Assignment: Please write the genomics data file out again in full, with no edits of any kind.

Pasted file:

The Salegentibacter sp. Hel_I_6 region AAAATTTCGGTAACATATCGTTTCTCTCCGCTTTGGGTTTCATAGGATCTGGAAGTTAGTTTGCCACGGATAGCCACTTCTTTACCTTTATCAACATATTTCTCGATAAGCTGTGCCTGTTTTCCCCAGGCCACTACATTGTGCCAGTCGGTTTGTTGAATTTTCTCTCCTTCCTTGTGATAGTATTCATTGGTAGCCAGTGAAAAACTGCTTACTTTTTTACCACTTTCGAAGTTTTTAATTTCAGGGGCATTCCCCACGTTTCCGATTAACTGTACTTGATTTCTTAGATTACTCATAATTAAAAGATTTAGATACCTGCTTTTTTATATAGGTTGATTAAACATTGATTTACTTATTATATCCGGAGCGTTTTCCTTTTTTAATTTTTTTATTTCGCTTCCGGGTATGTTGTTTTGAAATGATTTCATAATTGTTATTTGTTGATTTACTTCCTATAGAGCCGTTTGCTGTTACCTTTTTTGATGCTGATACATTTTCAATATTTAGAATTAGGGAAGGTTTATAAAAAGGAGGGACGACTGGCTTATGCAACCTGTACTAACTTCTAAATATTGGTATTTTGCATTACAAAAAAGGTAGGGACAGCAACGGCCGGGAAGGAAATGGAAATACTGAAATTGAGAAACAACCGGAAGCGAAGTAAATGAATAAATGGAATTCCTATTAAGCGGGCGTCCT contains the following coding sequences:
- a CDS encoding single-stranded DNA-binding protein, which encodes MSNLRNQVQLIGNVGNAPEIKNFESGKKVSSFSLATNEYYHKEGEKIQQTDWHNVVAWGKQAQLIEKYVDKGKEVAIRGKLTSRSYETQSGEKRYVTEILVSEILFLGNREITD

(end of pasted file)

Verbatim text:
The Salegentibacter sp. Hel_I_6 region AAAATTTCGGTAACATATCGTTTCTCTCCGCTTTGGGTTTCATAGGATCTGGAAGTTAGTTTGCCACGGATAGCCACTTCTTTACCTTTATCAACATATTTCTCGATAAGCTGTGCCTGTTTTCCCCAGGCCACTACATTGTGCCAGTCGGTTTGTTGAATTTTCTCTCCTTCCTTGTGATAGTATTCATTGGTAGCCAGTGAAAAACTGCTTACTTTTTTACCACTTTCGAAGTTTTTAATTTCAGGGGCATTCCCCACGTTTCCGATTAACTGTACTTGATTTCTTAGATTACTCATAATTAAAAGATTTAGATACCTGCTTTTTTATATAGGTTGATTAAACATTGATTTACTTATTATATCCGGAGCGTTTTCCTTTTTTAATTTTTTTATTTCGCTTCCGGGTATGTTGTTTTGAAATGATTTCATAATTGTTATTTGTTGATTTACTTCCTATAGAGCCGTTTGCTGTTACCTTTTTTGATGCTGATACATTTTCAATATTTAGAATTAGGGAAGGTTTATAAAAAGGAGGGACGACTGGCTTATGCAACCTGTACTAACTTCTAAATATTGGTATTTTGCATTACAAAAAAGGTAGGGACAGCAACGGCCGGGAAGGAAATGGAAATACTGAAATTGAGAAACAACCGGAAGCGAAGTAAATGAATAAATGGAATTCCTATTAAGCGGGCGTCCT contains the following coding sequences:
- a CDS encoding single-stranded DNA-binding protein, which encodes MSNLRNQVQLIGNVGNAPEIKNFESGKKVSSFSLATNEYYHKEGEKIQQTDWHNVVAWGKQAQLIEKYVDKGKEVAIRGKLTSRSYETQSGEKRYVTEILVSEILFLGNREITD